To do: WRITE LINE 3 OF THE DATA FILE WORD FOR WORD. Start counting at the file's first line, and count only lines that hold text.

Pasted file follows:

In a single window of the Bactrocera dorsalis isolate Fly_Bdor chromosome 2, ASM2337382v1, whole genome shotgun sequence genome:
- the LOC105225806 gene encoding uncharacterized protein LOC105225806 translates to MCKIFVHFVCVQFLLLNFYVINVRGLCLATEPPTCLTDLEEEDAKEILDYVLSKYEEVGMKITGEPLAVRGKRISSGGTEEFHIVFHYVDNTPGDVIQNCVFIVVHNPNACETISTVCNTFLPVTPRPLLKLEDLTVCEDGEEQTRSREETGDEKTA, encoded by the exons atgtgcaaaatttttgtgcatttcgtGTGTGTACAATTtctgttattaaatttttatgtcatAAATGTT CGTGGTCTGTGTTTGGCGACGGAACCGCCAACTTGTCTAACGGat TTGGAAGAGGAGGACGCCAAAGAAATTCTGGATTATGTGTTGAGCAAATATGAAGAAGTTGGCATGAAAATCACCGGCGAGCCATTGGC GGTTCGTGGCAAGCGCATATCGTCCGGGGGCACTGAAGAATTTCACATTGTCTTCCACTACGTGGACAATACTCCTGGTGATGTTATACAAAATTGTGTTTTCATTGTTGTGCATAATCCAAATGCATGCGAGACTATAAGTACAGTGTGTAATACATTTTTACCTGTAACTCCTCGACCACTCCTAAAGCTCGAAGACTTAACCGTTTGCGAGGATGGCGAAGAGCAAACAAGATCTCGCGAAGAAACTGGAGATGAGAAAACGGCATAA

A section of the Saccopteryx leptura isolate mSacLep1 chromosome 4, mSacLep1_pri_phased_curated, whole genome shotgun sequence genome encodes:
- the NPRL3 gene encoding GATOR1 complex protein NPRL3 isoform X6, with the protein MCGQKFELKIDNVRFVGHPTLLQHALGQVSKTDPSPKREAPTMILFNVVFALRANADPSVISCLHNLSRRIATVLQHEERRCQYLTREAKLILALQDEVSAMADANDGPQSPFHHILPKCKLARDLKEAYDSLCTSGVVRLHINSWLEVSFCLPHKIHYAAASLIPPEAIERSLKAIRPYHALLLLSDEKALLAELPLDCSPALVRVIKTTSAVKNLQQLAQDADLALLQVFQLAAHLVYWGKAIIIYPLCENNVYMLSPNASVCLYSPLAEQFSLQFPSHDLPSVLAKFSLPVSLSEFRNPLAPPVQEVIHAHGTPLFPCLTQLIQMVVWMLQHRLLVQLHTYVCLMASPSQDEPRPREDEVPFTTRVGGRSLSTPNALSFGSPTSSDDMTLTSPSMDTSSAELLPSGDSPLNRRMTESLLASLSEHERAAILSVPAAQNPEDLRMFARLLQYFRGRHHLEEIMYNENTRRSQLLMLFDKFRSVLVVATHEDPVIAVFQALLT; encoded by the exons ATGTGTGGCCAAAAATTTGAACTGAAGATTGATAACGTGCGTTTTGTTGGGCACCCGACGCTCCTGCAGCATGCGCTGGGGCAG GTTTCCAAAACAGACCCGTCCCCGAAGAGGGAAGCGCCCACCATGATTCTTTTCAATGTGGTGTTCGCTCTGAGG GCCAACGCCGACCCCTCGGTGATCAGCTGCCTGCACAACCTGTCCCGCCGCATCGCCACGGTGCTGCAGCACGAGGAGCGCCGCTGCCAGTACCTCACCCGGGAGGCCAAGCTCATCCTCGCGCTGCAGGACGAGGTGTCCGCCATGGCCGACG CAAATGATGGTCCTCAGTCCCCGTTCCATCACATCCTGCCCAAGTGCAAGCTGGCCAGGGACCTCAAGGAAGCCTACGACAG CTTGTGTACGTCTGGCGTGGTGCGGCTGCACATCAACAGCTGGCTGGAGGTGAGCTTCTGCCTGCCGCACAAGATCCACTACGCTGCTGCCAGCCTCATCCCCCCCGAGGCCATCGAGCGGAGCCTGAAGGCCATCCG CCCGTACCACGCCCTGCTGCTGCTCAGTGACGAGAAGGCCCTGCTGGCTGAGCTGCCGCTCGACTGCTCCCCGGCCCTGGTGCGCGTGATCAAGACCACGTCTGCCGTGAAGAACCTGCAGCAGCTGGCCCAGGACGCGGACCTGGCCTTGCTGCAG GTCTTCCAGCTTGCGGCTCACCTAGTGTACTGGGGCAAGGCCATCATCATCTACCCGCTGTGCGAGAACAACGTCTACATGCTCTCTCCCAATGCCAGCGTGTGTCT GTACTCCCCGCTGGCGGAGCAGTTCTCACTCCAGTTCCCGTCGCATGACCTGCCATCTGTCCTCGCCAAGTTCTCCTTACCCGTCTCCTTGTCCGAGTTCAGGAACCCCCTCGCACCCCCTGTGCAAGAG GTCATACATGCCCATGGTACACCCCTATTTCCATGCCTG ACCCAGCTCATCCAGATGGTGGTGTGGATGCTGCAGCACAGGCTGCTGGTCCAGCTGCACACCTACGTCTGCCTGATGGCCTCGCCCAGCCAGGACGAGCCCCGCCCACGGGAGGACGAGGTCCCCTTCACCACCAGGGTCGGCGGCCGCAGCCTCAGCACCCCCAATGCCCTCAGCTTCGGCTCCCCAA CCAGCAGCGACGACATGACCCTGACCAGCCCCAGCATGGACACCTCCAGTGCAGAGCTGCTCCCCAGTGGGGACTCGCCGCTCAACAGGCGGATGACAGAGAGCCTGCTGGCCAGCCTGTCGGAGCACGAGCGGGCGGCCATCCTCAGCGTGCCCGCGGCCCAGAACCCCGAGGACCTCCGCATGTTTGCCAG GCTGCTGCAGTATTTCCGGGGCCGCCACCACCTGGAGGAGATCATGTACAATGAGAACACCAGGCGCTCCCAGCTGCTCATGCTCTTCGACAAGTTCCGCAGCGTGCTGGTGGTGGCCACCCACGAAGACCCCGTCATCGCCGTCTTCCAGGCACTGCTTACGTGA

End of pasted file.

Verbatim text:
A section of the Saccopteryx leptura isolate mSacLep1 chromosome 4, mSacLep1_pri_phased_curated, whole genome shotgun sequence genome encodes: